2014 FIBA Women's World Basketball Championship Live Scores
Former WNBA star and Olympic gold medalist Chamique Holdsclaw will serve no further jail time after pleading guilty Friday to multiple charges arising from a Nov. 1, 2012 attack on the Tulsa Shock’s Jennifer Lacy, who described herself to police responding to the incident as Holdsclaw’s “ex-girlfriend.”
Holdsclaw, who led the Tennessee Lady Vols to three national championships, was the No. 1 overall pick in the 1999 WNBA draft. She spent 12 seasons in the WNBA, playing at various times for the Washington Mystics, the Los Angeles Sparks, the San Antonio Silver Stars and, in 2009, for the Atlanta Dream, where Lacy, a member of the Dream in 2008 and 2009, was her teammate.
According to the police report and documents filed with the Fulton County Superior Court in Atlanta by the county’s district attorney, on the date in question, Holdsclaw followed Lacy from a workout session at an Atlanta church gym. After Lacy pulled into a parking area near a friend’s apartment, Holdsclaw smashed out the driver’s, the rear passenger and the rear windows of Lacy’s Range Rover with a baseball bat before pulling out a nine-millimeter handgun and firing a shot into the vehicle where Lacy was still sitting in the driver’s seat, then fleeing the scene. Neither Lacy nor anyone else was injured, but police were summoned by one of Lacy’s friends and a warrant was issued for Holdsclaw’s arrest.
Holdsclaw spent a night and most of the following day in jail in November after surrendering herself to authorities in response to the arrest warrant. She was subsequently released on $100,000 bond, subject to ankle-bracelet monitoring and a “keep-away” order, while her attorneys attempted to work out a disposition with prosecutors.
The case remained dormant until late February when, the Atlanta Journal-Constitution reported, a grand jury returned an indictment charging Holdsclaw with multiple felonies, including two counts of aggravated assault, criminal damage in the first degree, two counts of criminal damage in the second degree and possession of a firearm during the commission of a felony. Holdsclaw faced prison terms of from one to 20 years on each of the two aggravated assault charges, and could have faced a minimum of three years in jail had the assault been characterized as an incident of domestic violence.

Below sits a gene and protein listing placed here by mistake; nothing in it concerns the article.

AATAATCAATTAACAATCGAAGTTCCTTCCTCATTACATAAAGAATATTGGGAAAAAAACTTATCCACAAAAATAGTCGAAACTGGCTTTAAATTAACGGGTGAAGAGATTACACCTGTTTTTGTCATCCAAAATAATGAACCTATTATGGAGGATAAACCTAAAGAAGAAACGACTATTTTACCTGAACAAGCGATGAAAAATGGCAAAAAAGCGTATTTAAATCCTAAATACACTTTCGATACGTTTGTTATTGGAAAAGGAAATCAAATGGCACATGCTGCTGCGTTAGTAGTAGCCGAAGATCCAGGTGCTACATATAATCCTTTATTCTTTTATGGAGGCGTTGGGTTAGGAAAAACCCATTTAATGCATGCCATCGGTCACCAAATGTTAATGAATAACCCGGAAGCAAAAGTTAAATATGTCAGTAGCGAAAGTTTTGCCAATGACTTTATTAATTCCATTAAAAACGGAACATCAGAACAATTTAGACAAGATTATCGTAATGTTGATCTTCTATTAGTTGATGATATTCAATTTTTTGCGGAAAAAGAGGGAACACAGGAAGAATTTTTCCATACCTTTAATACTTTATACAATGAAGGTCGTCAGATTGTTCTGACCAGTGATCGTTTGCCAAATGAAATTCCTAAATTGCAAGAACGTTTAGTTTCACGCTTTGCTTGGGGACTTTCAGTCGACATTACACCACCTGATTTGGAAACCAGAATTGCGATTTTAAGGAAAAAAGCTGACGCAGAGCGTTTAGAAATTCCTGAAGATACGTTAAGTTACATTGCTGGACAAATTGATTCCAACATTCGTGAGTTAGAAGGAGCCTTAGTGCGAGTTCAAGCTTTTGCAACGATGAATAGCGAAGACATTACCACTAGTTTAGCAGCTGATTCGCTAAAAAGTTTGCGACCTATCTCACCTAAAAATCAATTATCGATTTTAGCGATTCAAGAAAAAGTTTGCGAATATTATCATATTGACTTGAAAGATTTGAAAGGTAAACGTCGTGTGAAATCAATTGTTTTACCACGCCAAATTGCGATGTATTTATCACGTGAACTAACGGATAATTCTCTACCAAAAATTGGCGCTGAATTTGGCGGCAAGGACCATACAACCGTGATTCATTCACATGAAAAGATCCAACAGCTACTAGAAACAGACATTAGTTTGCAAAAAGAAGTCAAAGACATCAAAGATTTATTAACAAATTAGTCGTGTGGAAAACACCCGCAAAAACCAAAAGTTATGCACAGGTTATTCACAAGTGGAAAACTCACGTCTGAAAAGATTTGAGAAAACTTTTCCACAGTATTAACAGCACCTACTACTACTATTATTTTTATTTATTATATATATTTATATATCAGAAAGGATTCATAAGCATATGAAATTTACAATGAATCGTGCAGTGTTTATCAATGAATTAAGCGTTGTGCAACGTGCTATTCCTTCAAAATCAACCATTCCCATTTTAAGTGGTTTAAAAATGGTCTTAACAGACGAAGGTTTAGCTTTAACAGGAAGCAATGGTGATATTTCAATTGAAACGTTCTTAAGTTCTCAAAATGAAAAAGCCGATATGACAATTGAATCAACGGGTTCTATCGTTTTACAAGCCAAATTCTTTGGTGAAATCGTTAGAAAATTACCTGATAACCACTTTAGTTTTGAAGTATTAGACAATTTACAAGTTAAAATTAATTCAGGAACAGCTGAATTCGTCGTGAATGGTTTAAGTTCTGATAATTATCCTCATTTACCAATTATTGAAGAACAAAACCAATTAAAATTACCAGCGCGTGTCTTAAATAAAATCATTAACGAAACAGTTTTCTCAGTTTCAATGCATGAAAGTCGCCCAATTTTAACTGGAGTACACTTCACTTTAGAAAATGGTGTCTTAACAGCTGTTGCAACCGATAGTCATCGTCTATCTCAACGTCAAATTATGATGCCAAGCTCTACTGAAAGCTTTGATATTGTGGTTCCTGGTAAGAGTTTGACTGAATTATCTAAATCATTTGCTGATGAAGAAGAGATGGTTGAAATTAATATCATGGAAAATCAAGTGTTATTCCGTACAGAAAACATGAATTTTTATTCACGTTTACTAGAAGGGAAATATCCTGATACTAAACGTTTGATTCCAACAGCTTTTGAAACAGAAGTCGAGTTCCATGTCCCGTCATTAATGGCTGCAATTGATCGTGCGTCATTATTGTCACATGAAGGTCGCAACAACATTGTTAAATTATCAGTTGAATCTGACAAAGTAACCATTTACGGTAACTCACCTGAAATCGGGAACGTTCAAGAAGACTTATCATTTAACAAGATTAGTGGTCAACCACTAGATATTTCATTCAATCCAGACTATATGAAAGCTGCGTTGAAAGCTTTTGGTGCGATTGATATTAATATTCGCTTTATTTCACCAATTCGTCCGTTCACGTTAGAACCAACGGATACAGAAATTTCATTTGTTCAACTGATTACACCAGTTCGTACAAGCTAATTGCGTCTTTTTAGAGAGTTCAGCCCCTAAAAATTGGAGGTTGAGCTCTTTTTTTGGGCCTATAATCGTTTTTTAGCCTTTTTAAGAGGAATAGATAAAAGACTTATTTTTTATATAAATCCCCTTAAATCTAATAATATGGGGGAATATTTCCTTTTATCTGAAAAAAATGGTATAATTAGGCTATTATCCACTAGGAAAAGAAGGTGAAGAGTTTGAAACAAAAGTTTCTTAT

However, Holdsclaw, who pleaded not guilty to all counts at a pretrial hearing on March 14, will serve no further jail time after changing her plea on all counts to guilty pursuant to a plea deal reached with the district attorney. Instead, Holdsclaw will serve three years probation and pay a fine of $3,000.
As conditions of her probation, Holdsclaw, who has become an advocate for mental health care after disclosing her own long-term battle with depression, a battle that seriously disrupted her playing career and led to attempts at suicide, must “avoid violent contact with the victim, complete anger management treatment, and perform 120 hours of community service speaking with youth about depression, overcoming adversity and the consequences of one’s actions,” the Journal-Constitution reported District Attorney Paul Howard as stating. Holdsclaw must also relinquish all firearms.
It is unclear whether Holdsclaw’s guilty pleas were entered pursuant to Georgia’s First-Offender Act (O.C.G.A. Section 42-8-60), which allows the court to defer entering a conviction while a defendant who has not previously been convicted of a felony serves probation. If the prosecutor certifies that the offender has successfully completed probation, the proceedings are dismissed and the defendant will have no conviction on his or her criminal record. If, on the other hand, the defendant violates the terms of probation, the court can enter the conviction and resentence the offender to any term up to the maximum sentence imposed by law for the offenses to which he or she has pleaded guilty.
First-offender dispositions are not often employed in cases involving crimes of violence. However, given the probationary sentence, Holdsclaw could have asked the court for first-offender treatment, as the charges to which she pleaded guilty are not ones for which first-offender status is specifically prohibited under Georgia law, and at the time of Holdsclaw’s arrest, a spokesperson for the Fulton County Sheriff’s Office informed Full Court that she had no prior criminal record. The transcript of the proceedings was unavailable at the time this article was published, and neither Holdsclaw or her attorney Ed Garland, nor the district attorney, could be reached for comment. However, the Associated Press reported Garland as stating his client “felt that to honestly accept what her actions were was best for everyone concerned.”
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